Yes, it's been done before in more exciting and groundbreaking fashion. To be honest Knapsack doesn't offer a whole lot new to the palate of the emo aficionado, but it does something more than that: it makes you like it. This Conversation Is Ending Starting Now is a record that's an incredibly catchy, likable version of an experience most people shove aside as daunting, and Knapsack at its best is an experience to cherish within itself.
I'm sure a fair amount of you enjoy, or at least are familiar with the band The Jealous Sound. You may or may not know that lead singer Blair Shehan had a band prior to The Jealous Sound, that band was Knapsack, and this is their finest work.
Their career as a band spanned only a meagre three albums, but the talent and cohesiveness of this band can't be measured in the number of albums in their catalog. Because of the success of the Jealous Sound, Knapsack are often overlooked, but this album will let you know exactly why they're not a band to be cast over.
The place that Knapsack really draws you in is with Shehan's voice. It's a talented voice, but at the same time something you feel like you can sing every word along with. It's honest, and it's strong, and unique in a way you don't find with many indie rock bands on the scene today. The voice is something you can find yourself identifying too, and that's how the lyrics are tied in as well. It grabs you as soon as you hear it, and takes you on a ride throughout the albums duration. The sincerity of Shehans voice puts every listener in a place where they understand what this music is about. The lyrics are intelligent, without ever being pretentious or cliché. "The shake of the shame, But it hangs around your name, for the first time you're afraid, And you take what they left, choke on their success, but you're nothing anyway."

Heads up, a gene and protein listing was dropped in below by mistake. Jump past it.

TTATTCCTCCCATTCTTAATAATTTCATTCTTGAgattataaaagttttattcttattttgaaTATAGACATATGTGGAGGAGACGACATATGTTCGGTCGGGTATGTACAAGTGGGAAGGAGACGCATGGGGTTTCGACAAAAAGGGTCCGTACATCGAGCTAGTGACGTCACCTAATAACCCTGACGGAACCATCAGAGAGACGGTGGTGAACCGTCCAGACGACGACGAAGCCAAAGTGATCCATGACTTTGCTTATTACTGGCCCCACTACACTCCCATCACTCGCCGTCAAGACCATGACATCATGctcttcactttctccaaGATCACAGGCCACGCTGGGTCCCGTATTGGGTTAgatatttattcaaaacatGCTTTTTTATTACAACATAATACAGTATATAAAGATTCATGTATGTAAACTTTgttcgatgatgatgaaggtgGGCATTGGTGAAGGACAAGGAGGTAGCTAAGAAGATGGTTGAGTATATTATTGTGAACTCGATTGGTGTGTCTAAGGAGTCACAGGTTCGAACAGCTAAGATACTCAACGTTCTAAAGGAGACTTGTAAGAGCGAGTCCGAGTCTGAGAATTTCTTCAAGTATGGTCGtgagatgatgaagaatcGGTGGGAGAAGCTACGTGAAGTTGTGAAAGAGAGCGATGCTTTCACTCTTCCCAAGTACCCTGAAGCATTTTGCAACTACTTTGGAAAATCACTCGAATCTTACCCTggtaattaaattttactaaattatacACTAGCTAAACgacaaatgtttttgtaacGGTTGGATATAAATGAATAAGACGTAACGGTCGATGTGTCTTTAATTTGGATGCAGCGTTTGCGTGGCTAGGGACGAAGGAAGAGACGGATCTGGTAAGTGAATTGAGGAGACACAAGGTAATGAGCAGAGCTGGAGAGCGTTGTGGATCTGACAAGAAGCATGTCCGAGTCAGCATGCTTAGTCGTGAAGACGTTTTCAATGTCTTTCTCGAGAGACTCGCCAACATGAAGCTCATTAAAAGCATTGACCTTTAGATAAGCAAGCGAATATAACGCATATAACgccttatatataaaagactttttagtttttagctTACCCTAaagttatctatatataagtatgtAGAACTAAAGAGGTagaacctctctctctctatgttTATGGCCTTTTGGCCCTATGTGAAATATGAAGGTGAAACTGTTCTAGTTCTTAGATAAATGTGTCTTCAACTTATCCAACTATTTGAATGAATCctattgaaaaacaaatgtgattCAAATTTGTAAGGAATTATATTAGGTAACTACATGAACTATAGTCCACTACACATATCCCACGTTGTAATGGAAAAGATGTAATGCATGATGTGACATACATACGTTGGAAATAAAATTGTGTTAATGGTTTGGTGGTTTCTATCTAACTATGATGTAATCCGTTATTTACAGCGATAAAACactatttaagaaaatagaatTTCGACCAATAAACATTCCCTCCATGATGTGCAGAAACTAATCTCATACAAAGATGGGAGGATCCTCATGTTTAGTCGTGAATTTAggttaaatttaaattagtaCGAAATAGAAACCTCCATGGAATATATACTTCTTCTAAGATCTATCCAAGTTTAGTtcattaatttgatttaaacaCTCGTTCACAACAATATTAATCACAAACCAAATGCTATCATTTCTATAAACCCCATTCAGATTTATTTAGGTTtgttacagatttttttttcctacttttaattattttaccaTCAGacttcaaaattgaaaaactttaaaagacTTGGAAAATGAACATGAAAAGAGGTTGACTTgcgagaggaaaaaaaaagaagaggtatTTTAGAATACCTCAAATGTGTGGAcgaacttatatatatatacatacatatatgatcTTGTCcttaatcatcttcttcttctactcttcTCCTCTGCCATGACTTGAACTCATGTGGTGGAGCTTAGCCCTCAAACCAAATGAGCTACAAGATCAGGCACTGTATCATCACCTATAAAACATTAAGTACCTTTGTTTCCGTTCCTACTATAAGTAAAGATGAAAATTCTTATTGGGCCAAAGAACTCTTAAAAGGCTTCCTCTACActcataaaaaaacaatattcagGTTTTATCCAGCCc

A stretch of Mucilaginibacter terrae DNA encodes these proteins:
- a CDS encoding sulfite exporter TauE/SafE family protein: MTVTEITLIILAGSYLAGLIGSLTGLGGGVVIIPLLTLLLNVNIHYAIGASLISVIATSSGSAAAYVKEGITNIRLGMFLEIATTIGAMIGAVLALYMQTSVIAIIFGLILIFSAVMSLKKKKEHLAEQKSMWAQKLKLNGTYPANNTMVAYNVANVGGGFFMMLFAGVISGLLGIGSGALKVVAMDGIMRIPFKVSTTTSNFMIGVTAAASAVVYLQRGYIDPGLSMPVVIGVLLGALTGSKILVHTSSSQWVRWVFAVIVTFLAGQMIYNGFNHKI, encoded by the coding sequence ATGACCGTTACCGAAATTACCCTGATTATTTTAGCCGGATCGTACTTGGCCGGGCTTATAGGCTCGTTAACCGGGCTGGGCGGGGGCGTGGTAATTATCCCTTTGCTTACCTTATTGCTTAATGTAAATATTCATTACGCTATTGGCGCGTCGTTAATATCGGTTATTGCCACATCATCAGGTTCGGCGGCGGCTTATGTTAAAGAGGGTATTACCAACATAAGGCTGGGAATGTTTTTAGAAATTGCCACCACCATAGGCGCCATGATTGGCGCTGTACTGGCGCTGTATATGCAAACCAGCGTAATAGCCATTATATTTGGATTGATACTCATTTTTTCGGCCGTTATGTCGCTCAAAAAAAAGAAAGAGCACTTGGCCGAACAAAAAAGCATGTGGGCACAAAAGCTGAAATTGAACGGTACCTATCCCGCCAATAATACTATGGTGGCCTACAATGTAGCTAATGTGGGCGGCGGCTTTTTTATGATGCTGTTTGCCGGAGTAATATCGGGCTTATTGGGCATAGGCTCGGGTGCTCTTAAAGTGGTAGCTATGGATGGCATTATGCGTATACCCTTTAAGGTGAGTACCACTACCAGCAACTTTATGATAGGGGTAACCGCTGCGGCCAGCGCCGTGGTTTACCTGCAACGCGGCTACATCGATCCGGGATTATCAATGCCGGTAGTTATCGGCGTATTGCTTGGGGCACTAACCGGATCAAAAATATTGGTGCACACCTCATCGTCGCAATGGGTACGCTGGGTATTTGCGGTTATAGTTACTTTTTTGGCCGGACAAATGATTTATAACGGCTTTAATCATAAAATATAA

The musicianship is tight, and cohesive. The guitar isn't too complex, the drumming isn't exceptional, and the bass isn't overpowering, but it all just fits. Knapsack have even incorporated some quite uncommon instruments into this record, including sleigh bells and an organ. These instruments fell right at home in the music, they don't feel forced as some bands do. The main problem with bands like this is usual feeling of "haven't I heard this song before?" "No," is the answer here. With the added incorporation of a cello, and a violin, there's enough distinction between each song to keep things interesting. Clocking in at around 30 minutes, you won't find yourself having to skip anything here.
This is solid, straightforward indie rock at it's very finest. Music you'll be humming and singing along to as long as your CD will last you. Standout songs are "Katherine The Grateful," "Cinema Stare," and "Change Is All The Rage."
If you enjoy bands such as the Jealous Sound, Rival Schools, Far, and Benton Falls, this is something you'll be doing yourself a favor to purchase.